Eric's previous experience includes being a reporter for the Federal Tax Reporter. Eric's initial articles are going to focus on the landmark data quality guidance proposed by OMB. In this capacity he will be interviewing a number of interested stakeholders to assess their views on this important matter.

  • Comment on Item


    JUNE 2001

    Ergonomics Policy
    CRE Website reporter, Don Fulsom, reports on current activities in the Senate to address the ergonomics rule. This is the first in a series of articles on the politically volatile issue of ergonomics standards for U.S. workers.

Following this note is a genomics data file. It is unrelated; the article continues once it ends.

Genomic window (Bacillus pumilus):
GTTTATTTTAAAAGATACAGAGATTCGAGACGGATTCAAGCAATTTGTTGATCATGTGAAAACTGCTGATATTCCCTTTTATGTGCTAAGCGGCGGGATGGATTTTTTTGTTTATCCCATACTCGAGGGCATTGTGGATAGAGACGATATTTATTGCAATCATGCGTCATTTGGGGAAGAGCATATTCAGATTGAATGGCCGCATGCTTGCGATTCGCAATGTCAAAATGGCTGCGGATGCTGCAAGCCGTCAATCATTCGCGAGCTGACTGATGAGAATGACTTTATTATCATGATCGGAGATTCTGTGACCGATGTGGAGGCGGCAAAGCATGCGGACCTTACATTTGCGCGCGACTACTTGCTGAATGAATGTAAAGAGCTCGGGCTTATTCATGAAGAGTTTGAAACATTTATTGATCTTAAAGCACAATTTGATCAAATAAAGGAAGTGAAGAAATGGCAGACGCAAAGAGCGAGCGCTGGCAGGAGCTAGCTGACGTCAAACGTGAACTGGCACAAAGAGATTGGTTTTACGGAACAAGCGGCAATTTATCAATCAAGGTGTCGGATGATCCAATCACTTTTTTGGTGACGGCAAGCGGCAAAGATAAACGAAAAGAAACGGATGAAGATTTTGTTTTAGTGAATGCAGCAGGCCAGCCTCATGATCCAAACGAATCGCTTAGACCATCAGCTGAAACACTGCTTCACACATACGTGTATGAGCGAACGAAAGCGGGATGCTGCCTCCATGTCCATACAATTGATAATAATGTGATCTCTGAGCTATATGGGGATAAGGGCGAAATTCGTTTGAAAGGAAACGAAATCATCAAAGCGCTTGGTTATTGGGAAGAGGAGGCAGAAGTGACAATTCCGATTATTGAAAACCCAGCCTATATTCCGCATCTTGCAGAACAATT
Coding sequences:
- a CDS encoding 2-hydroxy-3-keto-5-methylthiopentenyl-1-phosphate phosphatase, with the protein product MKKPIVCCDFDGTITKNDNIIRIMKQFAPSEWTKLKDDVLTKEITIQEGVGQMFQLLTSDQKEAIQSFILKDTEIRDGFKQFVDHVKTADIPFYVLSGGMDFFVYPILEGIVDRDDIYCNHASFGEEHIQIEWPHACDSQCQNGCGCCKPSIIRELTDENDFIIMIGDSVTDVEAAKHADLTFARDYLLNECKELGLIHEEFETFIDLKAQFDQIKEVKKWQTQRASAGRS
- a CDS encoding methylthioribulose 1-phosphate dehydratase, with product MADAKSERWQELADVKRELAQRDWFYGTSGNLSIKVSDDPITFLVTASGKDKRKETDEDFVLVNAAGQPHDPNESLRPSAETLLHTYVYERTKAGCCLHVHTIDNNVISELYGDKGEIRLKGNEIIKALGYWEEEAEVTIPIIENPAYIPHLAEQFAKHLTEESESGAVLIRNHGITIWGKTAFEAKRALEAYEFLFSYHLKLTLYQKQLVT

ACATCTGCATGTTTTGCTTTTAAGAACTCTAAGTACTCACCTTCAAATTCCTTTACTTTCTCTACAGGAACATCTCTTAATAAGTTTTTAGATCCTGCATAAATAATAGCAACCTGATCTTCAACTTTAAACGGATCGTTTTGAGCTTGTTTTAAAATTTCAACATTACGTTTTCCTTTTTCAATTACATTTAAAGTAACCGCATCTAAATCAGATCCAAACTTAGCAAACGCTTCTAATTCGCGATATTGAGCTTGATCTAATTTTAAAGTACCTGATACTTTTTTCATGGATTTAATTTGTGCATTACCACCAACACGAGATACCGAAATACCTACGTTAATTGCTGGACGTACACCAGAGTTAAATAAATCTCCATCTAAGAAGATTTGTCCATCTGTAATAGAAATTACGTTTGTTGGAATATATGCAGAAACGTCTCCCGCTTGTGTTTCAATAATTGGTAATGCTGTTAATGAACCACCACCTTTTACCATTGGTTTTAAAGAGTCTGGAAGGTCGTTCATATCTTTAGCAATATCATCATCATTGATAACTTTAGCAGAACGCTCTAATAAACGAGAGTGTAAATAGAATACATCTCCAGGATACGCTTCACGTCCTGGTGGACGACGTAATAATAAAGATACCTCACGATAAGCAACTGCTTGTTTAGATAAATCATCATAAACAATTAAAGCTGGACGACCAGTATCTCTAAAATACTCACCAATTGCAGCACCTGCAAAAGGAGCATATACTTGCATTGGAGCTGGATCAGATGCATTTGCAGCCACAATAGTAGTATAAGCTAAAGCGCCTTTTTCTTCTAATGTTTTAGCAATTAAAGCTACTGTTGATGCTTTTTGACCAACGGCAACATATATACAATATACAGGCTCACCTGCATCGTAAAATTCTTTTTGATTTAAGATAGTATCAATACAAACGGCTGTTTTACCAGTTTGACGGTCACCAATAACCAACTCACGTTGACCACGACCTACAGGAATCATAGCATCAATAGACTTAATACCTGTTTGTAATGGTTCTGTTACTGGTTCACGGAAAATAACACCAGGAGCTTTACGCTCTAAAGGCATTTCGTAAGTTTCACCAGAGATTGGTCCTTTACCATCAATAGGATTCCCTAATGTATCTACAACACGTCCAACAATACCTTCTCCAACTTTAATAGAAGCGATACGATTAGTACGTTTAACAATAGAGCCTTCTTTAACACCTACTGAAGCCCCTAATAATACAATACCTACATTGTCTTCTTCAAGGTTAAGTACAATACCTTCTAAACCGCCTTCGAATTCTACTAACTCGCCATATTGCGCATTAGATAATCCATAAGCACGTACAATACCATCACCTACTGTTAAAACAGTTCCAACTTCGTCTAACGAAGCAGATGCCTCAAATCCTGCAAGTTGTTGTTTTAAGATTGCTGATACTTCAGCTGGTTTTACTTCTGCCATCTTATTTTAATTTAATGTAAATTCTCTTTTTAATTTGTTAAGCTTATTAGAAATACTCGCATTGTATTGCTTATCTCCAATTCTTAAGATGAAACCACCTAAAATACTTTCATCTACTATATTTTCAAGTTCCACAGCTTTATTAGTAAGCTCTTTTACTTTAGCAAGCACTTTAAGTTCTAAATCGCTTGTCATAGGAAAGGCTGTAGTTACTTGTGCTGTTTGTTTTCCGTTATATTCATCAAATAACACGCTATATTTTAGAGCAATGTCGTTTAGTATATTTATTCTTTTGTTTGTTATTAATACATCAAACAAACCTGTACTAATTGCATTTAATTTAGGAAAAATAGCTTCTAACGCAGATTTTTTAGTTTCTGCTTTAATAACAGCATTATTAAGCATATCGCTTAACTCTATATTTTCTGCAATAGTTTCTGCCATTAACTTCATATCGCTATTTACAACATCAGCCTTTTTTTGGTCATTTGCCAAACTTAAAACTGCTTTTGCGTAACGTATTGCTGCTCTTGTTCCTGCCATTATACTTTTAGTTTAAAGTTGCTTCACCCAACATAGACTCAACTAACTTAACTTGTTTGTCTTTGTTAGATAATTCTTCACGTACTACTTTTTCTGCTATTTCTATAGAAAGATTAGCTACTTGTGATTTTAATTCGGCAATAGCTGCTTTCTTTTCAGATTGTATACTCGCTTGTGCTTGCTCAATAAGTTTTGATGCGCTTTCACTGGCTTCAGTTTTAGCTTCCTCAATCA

• Read the CRE Guest Column Article
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  • CRE WATCH LIST
    Don Fulsom, Former White House Correspondent for UPI, Joins CRE Web Reporting Team
    Don Fulsom, veteran Washington reporter, has joined the cadre of CRE website reporters. Don has been a reporter at the White House for UPI, and has written articles for major publications such as Esquire. Don will begin reporting on the OSHA ergonomics rule. In this capacity, he will write periodic articles on the views of the affected parties as well as emerging issues on the ergonomics rule.

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    NTP Executive Committee to Vote on Talc in The Report on Carcinogens Program